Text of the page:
Association AffairsESSAYS ON SCIENCE AND SOCIETY

Science--Far More Than Required High School Coursework

See allHide authors and affiliations

Science  20 Mar 1998:
Vol. 279, Issue 5358, pp. 1858-1860
DOI: 10.1126/science.279.5358.1858

The 150th anniversary committee asked the students of Holmdel High School in New Jersey about their thoughts on science and society. Here is what a few of them said.

DESCRIPTION, DISCOVERY, AND A NATURAL ORDER

Most people think of science as something they have to learn to get through school. It isn't very important, just facts that they have to know to pass tests. These people miss the whole point of science. Science is about understanding the world around us, and understanding ourselves.

Embedded Image Science describes the world. It says how nature works, from our own bodies to tiny particles to the entire Earth and larger, and how each is connected. Even more, science give us predictions of what will happen in certain circumstances. This is the true beauty of science; it lets us know in advance what will happen when a cell splits, or when two chemical substances react with each other.

Science is also about discovery. Every year, new theories are made to explain natural occurrences, some replacing older theories, some with completely new ideas and solutions to problems that hadn't been thought of before. All these are new ways of looking at our world. Science will always change, as people learn more and try to use that new knowledge to further mankind's understanding of the world, or to better the world. We will also always be able to draw on past discoveries to help us.

People today view themselves through science differently than before. I personally look at evolution as saying that we are all connected, all related, and this makes me feel strongly about the environment. Other people have different views, but this makes me feel the way I do.

Science affects me in other ways. Science makes me question things that I know, and keeps me from accepting anything simply because I am told it is the truth. After I learned about the concept of moles, I kept looking at objects, realizing that I could actually count how many molecules there were in it. I did this for about a week. Other things that I have learned have affected me, like reading about how the brain works, and knowing just how much information can be stored in my head, or realizing, just for a second, how very tiny I am compared to the universe.

I remember one of the biggest ways that science affected my thinking. When I was about 10 years old, I remember looking at a half-moon at sunset. I could see the whole moon, although part of it was in shadow. At that moment, it dawned on me that the moon really was what we were always taught—another world. I always knew it as a fact, but then I actually saw it for myself, and realized that these lights in the sky truly were there, faraway worlds and suns. The sky has seemed open to me ever since.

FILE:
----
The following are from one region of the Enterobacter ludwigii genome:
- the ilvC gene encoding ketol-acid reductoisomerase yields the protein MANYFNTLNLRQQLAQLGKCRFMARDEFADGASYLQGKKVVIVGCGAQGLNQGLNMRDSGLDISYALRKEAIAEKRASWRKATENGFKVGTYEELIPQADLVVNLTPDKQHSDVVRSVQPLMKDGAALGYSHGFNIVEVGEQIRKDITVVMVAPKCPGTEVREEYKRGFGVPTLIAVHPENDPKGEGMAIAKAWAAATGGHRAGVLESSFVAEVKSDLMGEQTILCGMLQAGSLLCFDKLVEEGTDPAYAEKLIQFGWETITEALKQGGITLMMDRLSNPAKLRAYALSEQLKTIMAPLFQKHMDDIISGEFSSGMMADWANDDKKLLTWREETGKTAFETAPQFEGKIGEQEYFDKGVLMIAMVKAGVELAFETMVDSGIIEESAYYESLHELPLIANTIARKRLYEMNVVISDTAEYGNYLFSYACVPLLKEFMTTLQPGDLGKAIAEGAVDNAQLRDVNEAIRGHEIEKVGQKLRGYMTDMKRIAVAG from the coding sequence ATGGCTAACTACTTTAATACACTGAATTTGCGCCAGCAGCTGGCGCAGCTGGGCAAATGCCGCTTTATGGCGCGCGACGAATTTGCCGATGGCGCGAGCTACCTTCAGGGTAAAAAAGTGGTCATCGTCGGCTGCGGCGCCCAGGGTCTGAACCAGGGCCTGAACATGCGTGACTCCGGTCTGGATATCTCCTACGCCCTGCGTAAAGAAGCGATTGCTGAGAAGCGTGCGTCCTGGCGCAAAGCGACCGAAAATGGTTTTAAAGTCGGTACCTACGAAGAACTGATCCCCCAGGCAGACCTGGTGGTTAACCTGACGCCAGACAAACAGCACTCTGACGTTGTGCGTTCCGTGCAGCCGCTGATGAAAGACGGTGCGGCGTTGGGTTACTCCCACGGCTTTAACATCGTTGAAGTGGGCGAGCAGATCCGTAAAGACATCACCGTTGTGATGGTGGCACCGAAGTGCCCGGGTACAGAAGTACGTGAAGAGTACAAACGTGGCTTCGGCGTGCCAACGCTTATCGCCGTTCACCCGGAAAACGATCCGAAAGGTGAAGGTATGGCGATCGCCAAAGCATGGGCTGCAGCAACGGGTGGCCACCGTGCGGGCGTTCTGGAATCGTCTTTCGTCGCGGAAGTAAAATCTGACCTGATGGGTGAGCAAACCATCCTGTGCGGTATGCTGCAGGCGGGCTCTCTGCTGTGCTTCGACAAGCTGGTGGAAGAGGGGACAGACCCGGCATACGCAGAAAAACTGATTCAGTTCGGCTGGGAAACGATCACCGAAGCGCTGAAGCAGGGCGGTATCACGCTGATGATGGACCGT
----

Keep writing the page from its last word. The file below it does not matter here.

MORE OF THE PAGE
Science lets us see what is actually happening in our world. We see how everything fits together, and we learn what the world is truly made of. Science changes our lives by showing us the order of the natural world, and through that, its beauty.

-Robert Jackel

WHAT SCIENCE MEANS TO ME

One of my earliest childhood memories is that of the dinosaurs on display at the National Museum of Natural History in Washington, DC. From that day onward, my dreams and aspirations have been centered on the idea that one day I would become a paleontologist, and discover dinosaurs on my own. Through science I am finding a way to chase those dreams.

Science, although shaky and disputed at times, has been the one constant thing in my life. From the mysterious giants that fascinated me early in life, to the inner workings of the tiniest cells, the knowledge I have learned through science has given me a way to explain the things I could not only moments before. This knowledge of the universe, and of my own body, may seem insignificant on the surface, but to me it helps pull the world together into a concept that is much easier to grasp. That is, the concept of life.

The stars will always watch over me, the mysteries of the deep will always fascinate me, and the enigma of the dinosaurs will always thrill me. Without science these things would be unexplainable, and distant. But with the gift of insight and knowledge, these puzzles, one day, might be unlocked, and my life will be complete.

-Jennie Schweitzer

PRIORITIES?

A blessing which enhances the mind,

And yet a demon which erodes the spirit.

The knowledge, the power of Science:

As each advancement is made,

As each theory is proposed,

Man may become too strong, too intelligent.

While the door to practical explanation is opened,

We must be all too careful not to shut the door on Him.

We cannot sacrifice our beliefs,

Our ideals,

Our souls, Religion.

-Melsa Clarke

SCIENCE AS SANCTUARY

Drowning out the shouting and the arguing with Beethoven and Wagner, I turn off all the lights in my ballet pink room except for one. Easing into the gold and white embroidered cushion of my desk chair, the back rests below my shoulders. Gone are the harsh, stinging words and accusations. Gone is the voice of my father's wife, telling me the only way to be a good person is to pray five times a day. Instead, I see only what brings a smile to my face.

The simple words of great men—Kepler, Newton, Hawking—give me the hope nothing else can. This is my sanctuary. By learning their thinking, I tell myself, I can shape my mind into a powerful tool. The feeling I get when I truly grasp something, be it quantum mechanics or how a zipper works, is what I want to give others. I want to teach them all the young, undeveloped ideas in my mind once they fully take form. Lifetime upon lifetime could be filled with the things I want to accomplish, and for me, science is my vehicle.